In recent decades varies extremophiles were found deep in the lithosphere. Experimental studies showed that life is possible at 121 °C (Takai et al. 2008) and the gigapascal range (Sharma et al. 2002), which is beyond the p-T-range of the investigated lithosphere. Knowledge on the kinetic stability of vital molecular compounds, like ATP, can help us constraining the conditions possible for life.
All metabolism relies on the exergonic enzymatic hydrolysis of adenosine triphosphate (ATP) to adenosine diphosphate (ADP). At elevated temperatures, the enhanced kinetics of the non-enzymatic hydrolysis counteracts the enzymatic driven reaction; hence, it will limit the bioavailability of ATP.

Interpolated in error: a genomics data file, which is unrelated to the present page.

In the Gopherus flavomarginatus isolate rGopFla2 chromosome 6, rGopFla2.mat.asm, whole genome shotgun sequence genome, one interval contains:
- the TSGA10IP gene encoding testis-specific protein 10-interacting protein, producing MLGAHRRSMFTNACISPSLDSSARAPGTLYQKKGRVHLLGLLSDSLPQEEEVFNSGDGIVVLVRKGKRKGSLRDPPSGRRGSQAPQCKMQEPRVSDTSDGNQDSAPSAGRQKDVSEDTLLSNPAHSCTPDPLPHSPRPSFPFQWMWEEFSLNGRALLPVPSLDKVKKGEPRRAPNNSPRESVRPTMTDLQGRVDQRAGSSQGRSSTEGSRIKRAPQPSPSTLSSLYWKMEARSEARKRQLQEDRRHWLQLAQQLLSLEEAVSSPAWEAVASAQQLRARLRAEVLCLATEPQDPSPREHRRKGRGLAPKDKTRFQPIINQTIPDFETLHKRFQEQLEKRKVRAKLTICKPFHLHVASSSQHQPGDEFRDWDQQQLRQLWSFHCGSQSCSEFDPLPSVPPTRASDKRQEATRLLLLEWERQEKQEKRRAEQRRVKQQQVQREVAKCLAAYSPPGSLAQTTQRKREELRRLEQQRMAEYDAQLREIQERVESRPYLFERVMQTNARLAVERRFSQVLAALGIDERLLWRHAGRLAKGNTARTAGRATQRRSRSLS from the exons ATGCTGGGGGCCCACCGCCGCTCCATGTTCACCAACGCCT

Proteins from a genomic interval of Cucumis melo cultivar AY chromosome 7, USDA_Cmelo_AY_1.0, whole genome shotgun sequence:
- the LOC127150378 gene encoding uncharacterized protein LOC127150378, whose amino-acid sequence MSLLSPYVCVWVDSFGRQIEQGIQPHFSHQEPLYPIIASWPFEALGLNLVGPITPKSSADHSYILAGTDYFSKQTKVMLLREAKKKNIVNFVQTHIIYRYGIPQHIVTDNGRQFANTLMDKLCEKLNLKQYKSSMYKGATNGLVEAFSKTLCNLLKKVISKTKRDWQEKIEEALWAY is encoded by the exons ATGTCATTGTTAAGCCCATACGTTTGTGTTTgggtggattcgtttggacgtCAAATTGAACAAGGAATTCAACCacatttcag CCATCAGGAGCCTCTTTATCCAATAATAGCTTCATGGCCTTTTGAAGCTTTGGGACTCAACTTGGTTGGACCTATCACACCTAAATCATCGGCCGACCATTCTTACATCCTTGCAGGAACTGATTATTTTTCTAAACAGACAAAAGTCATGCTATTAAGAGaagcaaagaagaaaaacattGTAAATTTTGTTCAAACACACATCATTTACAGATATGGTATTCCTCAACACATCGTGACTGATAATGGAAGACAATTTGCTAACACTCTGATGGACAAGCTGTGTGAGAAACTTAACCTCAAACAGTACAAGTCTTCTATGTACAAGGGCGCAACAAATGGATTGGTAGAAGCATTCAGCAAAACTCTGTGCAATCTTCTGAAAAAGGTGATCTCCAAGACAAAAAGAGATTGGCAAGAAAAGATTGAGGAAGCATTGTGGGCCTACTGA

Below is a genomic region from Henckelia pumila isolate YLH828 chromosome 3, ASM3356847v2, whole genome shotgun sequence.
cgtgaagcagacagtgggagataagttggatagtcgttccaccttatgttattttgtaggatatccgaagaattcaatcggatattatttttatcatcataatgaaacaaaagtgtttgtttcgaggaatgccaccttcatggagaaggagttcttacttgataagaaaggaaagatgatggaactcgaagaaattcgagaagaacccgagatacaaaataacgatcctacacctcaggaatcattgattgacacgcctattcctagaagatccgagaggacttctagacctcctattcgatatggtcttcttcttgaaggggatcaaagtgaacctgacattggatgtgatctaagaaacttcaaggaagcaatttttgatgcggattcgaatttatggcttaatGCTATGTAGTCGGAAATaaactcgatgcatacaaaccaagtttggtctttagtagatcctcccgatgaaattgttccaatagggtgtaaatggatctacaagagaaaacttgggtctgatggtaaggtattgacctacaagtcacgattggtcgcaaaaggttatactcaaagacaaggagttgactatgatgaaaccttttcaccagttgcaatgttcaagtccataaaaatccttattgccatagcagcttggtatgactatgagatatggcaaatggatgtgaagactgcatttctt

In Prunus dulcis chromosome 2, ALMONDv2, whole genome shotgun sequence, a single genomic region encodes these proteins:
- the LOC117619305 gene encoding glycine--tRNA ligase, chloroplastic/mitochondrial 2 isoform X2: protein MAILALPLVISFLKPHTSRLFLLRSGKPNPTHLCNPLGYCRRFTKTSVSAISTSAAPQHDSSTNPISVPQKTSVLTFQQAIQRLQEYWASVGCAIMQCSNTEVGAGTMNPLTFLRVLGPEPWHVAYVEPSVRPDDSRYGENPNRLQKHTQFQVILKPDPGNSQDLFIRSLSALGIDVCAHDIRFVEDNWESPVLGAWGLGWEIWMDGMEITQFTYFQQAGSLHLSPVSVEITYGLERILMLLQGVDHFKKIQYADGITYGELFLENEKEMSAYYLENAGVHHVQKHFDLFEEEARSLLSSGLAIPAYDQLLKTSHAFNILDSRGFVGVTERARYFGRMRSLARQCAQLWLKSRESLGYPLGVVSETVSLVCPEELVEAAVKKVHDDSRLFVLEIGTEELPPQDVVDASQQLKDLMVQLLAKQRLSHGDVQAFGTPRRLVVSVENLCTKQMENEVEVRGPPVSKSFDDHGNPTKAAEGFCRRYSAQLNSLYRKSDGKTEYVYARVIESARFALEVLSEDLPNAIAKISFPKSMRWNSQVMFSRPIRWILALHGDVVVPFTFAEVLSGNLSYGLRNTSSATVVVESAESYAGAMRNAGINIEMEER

We used an autoclave and a hydrothermal diamond anvil cell attached to a Raman spectrometer for in-situ investigation of the p-T-X-effects on the kinetics of the non-enzymatic ATP hydrolysis. At vapor pressure the half-lives were about 2-5 mins at 120 °C (Moeller et al. 2022). Up to 140 MPa, all results show an Arrhenian relationship in the T-range of 80-120 °C. The pressure effect can be best described by a power law; below 500 MPa the p-effect is vanishingly small, and above the rate constant increases exponentially. Addition of MgCl2 up too 4 wt% slows down the hydrolysis. A distinguished effect of NaCl and CaCl2 was not observed.
The proposed limit for ATP-based life of 195 °C by Moeller et al. (2022) is lowered by additional pressure or elevated by MgCl2, respectively. These observations strengthen the idea that life could exist far deeper in the lithosphere as discovered yet.